Australian Triathletes: Why Are They
Written in 1995 and not much has changed!
April 25, 1995
Greg Welch wins the Ironman. Brad Beven wins a third consecutive
World Cup Series. Unknown Emma Carney wins the World Championships,
succeeding previous World Champion Michellie Jones. There
is a pattern forming here which may be very hard to break.
Australia, with a population of just over 12 million people,
is dominating the sport of triathlon.
To investigate this phenomenon in more depth, I went under
cover Down Under for three months to compete
in the revolutionary Triathlon Grand Prix Series. The series
consisted of five races at different sites throughout Australia.
The formats of the races were spectator friendly, fast paced,
short in time length and SPONSOR friendly. For instance,
three of the races were called the Enduro format that involved
a 500-meter swim, 14-kilometer bike and 5 kilometer run.
The kicker was we did these distances twice through in one
race non-stop. Another race was the Eliminator. An all-indoor
event which included a temporary swimming pool, built in
the middle of a Velodrome. 25 participants were in the first
race. The top 15 made it to the next race. The top ten survivors
got a ten-minute break and raced. The remaining five got
a ten-minute break and raced for top honors.
Brad Beven won four of the five races in the series and
captured the title for the second year in a row. Greg Welch
was again runner up. Yours truly finished tied for ninth.
Yes, I was not as focused in my training to compete at my
top level of fitness. After all, Superman Brad Beven is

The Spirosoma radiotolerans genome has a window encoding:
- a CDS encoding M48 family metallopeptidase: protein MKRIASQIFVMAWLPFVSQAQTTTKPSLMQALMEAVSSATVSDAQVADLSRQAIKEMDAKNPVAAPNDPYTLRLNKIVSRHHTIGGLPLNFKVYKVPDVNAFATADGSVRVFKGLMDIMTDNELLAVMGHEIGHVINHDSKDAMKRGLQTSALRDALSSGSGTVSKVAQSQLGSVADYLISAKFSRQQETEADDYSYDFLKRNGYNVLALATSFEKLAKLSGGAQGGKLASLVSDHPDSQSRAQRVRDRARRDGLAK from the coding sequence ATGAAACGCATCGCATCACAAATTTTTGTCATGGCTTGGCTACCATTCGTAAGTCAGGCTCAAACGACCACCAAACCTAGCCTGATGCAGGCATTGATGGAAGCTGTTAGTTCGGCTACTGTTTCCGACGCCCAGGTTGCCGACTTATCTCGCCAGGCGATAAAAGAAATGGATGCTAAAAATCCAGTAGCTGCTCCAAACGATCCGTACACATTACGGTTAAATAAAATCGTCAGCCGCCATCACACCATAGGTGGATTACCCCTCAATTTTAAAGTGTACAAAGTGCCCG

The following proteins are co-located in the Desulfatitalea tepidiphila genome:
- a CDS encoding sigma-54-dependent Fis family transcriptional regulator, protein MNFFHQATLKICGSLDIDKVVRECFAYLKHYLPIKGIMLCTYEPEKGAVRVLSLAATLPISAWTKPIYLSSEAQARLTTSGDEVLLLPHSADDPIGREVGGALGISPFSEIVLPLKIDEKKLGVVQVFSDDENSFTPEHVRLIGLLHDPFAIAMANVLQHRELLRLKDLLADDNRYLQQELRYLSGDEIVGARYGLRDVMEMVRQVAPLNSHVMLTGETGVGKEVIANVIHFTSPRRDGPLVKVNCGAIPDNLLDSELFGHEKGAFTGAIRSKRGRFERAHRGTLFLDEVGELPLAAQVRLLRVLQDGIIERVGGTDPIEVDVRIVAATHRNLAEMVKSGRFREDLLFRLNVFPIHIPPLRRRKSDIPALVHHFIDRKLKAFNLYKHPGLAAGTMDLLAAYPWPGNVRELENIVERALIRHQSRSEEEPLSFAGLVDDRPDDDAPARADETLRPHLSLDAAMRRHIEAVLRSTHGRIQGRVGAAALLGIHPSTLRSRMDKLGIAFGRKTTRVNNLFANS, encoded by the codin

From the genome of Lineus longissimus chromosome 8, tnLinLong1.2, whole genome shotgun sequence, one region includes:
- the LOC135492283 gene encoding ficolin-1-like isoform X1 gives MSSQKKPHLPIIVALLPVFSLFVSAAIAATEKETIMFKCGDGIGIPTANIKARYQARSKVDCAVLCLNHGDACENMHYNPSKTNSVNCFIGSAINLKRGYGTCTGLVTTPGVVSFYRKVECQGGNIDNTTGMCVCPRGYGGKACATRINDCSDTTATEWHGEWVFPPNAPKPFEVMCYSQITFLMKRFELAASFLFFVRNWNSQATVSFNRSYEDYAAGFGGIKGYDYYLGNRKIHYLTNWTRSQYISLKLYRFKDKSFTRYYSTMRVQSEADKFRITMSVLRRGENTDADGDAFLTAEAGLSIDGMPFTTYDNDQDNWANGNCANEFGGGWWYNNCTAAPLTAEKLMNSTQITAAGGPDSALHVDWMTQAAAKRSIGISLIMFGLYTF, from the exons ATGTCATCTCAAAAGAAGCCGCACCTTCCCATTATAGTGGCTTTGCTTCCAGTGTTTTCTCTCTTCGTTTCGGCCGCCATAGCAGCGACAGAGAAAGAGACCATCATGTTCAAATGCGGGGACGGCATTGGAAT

the only triathlete I know who wins consistently year round.
All of us other humans need to take a breather sometime
from the rigors of racing. On the other hand, I was still
fit and in good shape. After all, I am one of the top US
triathletes and I had to show these bushmen a thing or two
about US strength. I tied for ninth in the series! What,
this cant be? Wait, Im from the US! Who do these
people think they are kicking my butt like this? With further
analysis, I explored the foundations of triathlon in Australia
and I have come to a few conclusions why and how they are
dominating the world now and why they will be able to keep
doing it in the future.
1. Popularity of Triathlon - Australia has one-twentieth
the population of the US, yet they have just as many triathletes.
I spent two of my three months in Melbourne. EVERY weekend
a person can drive within an hour and a half and find two
to three triathlons. These triathlons consistently have
150 - 500 participants. There are even races every second
Wednesday where people get off work and compete from 6:00
to 7:30 in the evenings. An all womens triathlon had
456 participants. The key to many of these races is the
short distances. The Challenger Series are triathlons with
distances of only a 300-meter swim, eight-kilometer bike
and two kilometer run. This attracts many first time entrants
as well as individuals who are unable to train much due
to time constraints or they just dont want to train
a lot. The triathlons are social events that include exercise.
Attracting such a wide range of individuals into the sport
creates national interest where people become interested
in following the sport and its professionals. This interest
allows for a series such as the Triathlon Grand Prix to
receive national network television coverage for two hours
on Sunday afternoons. Prime time Sunday afternoons can only
be a dream for triathlons in the United States. Imagine
triathlon taking the place of the NFL on a regular basis
during Sunday afternoons.
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